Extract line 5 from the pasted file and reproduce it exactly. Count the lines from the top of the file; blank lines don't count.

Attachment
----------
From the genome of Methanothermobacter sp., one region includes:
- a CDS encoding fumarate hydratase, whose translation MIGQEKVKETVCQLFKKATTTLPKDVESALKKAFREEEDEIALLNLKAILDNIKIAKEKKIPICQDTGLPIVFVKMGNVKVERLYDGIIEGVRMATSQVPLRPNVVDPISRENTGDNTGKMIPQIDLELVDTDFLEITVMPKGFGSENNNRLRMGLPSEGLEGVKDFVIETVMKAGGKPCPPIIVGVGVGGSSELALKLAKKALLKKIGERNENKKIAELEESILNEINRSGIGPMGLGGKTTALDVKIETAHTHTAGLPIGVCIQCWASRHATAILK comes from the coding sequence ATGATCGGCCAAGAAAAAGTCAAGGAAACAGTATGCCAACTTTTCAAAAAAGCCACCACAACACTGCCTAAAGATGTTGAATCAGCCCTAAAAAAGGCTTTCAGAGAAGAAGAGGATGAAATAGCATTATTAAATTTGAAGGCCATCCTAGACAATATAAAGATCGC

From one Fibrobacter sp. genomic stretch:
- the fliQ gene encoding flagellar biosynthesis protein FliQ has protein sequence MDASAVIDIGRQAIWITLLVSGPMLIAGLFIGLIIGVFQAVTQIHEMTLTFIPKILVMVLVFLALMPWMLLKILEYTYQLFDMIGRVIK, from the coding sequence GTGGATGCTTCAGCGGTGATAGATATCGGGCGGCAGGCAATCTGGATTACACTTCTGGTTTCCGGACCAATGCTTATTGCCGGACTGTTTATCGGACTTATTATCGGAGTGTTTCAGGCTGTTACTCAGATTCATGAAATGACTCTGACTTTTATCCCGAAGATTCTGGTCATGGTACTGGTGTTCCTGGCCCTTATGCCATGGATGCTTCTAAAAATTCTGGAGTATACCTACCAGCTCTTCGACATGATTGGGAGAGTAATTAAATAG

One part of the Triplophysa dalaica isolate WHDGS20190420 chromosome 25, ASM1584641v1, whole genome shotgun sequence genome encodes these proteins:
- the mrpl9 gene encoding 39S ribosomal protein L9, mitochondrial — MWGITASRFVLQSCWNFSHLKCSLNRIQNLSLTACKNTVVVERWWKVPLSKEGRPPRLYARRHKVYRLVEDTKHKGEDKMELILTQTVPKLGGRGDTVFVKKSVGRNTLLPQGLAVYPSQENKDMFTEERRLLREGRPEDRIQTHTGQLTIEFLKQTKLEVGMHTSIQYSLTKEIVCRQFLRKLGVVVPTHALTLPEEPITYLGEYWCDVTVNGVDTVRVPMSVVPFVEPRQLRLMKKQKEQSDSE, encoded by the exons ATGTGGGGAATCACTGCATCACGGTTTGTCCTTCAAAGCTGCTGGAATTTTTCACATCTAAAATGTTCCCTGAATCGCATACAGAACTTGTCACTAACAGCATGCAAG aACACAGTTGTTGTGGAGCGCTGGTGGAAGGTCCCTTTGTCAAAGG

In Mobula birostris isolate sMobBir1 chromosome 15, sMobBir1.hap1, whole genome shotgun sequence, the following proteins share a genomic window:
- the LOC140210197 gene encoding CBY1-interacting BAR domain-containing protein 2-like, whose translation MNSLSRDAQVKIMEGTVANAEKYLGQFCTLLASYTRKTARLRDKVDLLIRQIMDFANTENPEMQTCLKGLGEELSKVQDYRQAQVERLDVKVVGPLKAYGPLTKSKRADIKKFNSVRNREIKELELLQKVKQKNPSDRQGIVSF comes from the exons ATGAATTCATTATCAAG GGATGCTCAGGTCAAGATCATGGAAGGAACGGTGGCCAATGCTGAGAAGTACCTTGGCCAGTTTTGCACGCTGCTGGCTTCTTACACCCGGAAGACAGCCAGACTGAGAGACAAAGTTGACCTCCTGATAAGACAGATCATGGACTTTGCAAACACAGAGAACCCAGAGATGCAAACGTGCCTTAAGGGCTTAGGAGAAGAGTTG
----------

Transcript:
One part of the Triplophysa dalaica isolate WHDGS20190420 chromosome 25, ASM1584641v1, whole genome shotgun sequence genome encodes these proteins: